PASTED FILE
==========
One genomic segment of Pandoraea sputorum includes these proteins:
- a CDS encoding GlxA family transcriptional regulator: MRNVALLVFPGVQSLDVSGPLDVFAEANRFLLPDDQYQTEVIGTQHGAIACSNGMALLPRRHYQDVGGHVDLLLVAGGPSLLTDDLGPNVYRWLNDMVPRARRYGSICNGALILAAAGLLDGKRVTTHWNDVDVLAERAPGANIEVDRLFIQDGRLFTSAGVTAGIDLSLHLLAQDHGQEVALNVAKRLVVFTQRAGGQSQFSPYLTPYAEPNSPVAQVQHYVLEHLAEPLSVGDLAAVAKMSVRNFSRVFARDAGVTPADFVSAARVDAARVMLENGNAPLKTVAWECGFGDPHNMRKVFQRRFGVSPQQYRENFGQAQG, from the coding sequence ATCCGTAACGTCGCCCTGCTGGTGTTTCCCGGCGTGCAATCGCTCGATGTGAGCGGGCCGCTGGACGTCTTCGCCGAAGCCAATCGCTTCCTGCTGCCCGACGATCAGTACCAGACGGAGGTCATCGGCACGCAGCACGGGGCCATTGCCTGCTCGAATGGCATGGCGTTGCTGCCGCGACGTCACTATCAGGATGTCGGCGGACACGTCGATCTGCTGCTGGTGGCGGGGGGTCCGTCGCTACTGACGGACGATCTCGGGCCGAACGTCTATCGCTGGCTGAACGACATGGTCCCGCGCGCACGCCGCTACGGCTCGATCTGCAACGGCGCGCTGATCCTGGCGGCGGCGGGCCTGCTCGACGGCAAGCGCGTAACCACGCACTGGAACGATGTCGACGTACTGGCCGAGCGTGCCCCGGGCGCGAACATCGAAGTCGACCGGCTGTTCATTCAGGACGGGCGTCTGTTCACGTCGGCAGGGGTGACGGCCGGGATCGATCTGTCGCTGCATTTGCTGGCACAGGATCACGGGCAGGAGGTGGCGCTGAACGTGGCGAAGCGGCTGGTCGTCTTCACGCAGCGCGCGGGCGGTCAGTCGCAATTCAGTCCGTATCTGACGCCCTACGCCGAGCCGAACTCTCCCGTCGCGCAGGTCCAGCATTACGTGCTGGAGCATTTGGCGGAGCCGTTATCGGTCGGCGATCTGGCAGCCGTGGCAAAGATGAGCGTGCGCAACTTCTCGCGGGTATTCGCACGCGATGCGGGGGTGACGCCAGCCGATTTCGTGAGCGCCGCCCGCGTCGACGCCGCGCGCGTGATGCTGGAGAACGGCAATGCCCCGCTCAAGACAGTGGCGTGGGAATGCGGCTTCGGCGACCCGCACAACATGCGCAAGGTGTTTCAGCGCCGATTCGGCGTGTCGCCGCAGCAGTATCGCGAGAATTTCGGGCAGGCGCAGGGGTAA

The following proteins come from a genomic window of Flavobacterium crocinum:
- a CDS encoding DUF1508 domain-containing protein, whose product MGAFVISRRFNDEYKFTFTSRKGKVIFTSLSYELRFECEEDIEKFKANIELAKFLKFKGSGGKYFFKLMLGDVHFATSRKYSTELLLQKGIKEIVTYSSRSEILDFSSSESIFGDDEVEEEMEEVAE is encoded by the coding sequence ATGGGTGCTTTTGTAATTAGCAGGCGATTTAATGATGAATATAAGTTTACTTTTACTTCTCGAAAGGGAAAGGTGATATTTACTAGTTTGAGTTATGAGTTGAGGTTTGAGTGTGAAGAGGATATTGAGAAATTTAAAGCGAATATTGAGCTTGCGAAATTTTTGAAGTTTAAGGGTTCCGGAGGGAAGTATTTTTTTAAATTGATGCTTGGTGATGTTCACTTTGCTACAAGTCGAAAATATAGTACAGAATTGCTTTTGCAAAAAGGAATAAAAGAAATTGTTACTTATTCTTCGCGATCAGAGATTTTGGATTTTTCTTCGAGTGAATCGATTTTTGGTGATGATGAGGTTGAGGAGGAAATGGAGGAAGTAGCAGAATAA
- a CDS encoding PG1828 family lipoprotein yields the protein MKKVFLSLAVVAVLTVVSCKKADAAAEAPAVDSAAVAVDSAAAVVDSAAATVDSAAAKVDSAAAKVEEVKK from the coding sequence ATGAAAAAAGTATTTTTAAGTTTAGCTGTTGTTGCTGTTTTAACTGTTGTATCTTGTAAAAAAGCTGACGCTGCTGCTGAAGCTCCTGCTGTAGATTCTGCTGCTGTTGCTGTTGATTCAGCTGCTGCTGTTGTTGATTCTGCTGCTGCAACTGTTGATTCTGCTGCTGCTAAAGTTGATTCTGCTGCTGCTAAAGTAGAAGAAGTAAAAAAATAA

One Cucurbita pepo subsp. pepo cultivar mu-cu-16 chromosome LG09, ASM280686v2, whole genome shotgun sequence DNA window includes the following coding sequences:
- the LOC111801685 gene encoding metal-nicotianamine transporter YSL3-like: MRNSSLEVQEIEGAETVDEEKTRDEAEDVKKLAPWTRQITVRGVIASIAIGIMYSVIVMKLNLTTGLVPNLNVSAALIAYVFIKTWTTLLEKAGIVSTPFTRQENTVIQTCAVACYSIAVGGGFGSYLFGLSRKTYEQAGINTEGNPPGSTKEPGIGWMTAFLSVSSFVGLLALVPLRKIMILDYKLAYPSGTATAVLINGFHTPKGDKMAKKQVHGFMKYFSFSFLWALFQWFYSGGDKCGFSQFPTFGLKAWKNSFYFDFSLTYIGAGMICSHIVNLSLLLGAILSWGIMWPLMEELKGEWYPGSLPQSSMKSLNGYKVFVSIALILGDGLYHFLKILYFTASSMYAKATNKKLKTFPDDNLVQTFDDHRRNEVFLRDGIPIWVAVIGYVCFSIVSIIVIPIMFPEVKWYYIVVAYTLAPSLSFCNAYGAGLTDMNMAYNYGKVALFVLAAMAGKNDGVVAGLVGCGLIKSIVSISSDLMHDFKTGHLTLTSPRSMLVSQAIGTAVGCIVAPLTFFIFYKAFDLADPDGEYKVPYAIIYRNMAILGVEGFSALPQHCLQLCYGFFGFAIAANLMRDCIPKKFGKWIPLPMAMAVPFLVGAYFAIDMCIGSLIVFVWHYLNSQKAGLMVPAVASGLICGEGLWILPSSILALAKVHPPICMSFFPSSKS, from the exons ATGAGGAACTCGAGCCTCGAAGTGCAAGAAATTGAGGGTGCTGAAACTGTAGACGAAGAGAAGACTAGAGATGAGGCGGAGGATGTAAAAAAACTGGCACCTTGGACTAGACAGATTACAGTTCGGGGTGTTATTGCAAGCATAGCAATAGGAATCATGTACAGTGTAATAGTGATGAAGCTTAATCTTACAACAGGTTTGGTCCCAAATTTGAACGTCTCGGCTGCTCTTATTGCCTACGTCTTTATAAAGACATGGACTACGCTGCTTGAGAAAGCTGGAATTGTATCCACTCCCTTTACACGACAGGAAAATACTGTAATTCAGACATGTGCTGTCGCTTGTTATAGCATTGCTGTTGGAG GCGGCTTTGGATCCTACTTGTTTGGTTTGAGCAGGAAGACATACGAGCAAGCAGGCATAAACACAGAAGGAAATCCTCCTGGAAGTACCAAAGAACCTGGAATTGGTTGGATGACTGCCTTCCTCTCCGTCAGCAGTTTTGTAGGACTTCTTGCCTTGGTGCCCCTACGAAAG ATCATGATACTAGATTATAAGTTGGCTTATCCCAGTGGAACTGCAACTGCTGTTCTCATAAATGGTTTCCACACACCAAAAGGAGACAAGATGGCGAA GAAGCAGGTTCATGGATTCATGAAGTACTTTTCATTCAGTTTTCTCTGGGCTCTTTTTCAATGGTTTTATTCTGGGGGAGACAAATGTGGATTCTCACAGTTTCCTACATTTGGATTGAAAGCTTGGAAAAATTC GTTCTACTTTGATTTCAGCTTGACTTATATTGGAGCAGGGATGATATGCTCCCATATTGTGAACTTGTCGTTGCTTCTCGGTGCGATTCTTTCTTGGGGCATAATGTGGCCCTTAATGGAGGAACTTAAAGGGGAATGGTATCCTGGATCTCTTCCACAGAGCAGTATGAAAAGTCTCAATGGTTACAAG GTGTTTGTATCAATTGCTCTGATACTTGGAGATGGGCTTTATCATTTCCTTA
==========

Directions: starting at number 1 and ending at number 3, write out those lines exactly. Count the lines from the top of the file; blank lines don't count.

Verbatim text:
One genomic segment of Pandoraea sputorum includes these proteins:
- a CDS encoding GlxA family transcriptional regulator: MRNVALLVFPGVQSLDVSGPLDVFAEANRFLLPDDQYQTEVIGTQHGAIACSNGMALLPRRHYQDVGGHVDLLLVAGGPSLLTDDLGPNVYRWLNDMVPRARRYGSICNGALILAAAGLLDGKRVTTHWNDVDVLAERAPGANIEVDRLFIQDGRLFTSAGVTAGIDLSLHLLAQDHGQEVALNVAKRLVVFTQRAGGQSQFSPYLTPYAEPNSPVAQVQHYVLEHLAEPLSVGDLAAVAKMSVRNFSRVFARDAGVTPADFVSAARVDAARVMLENGNAPLKTVAWECGFGDPHNMRKVFQRRFGVSPQQYRENFGQAQG, from the coding sequence ATCCGTAACGTCGCCCTGCTGGTGTTTCCCGGCGTGCAATCGCTCGATGTGAGCGGGCCGCTGGACGTCTTCGCCGAAGCCAATCGCTTCCTGCTGCCCGACGATCAGTACCAGACGGAGGTCATCGGCACGCAGCACGGGGCCATTGCCTGCTCGAATGGCATGGCGTTGCTGCCGCGACGTCACTATCAGGATGTCGGCGGACACGTCGATCTGCTGCTGGTGGCGGGGGGTCCGTCGCTACTGACGGACGATCTCGGGCCGAACGTCTATCGCTGGCTGAACGACATGGTCCCGCGCGCACGCCGCTACGGCTCGATCTGCAACGGCGCGCTGATCCTGGCGGCGGCGGGCCTGCTCGACGGCAAGCGCGTAACCACGCACTGGAACGATGTCGACGTACTGGCCGAGCGTGCCCCGGGCGCGAACATCGAAGTCGACCGGCTGTTCATTCAGGACGGGCGTCTGTTCACGTCGGCAGGGGTGACGGCCGGGATCGATCTGTCGCTGCATTTGCTGGCACAGGATCACGGGCAGGAGGTGGCGCTGAACGTGGCGAAGCGGCTGGTCGTCTTCACGCAGCGCGCGGGCGGTCAGTCGCAATTCAGTCCGTATCTGACGCCCTACGCCGAGCCGAACTCTCCCGTCGCGCAGGTCCAGCATTACGTGCTGGAGCATTTGGCGGAGCCGTTATCGGTCGGCGATCTGGCAGCCGTGGCAAAGATGAGCGTGCGCAACTTCTCGCGGGTATTCGCACGCGATGCGGGGGTGACGCCAGCCGATTTCGTGAGCGCCGCCCGCGTCGACGCCGCGCGCGTGATGCTGGAGAACGGCAATGCCCCGCTCAAGACAGTGGCGTGGGAATGCGGCTTCGGCGACCCGCACAACATGCGCAAGGTGTTTCAGCGCCGATTCGGCGTGTCGCCGCAGCAGTATCGCGAGAATTTCGGGCAGGCGCAGGGGTAA

The following proteins come from a genomic window of Flavobacterium crocinum: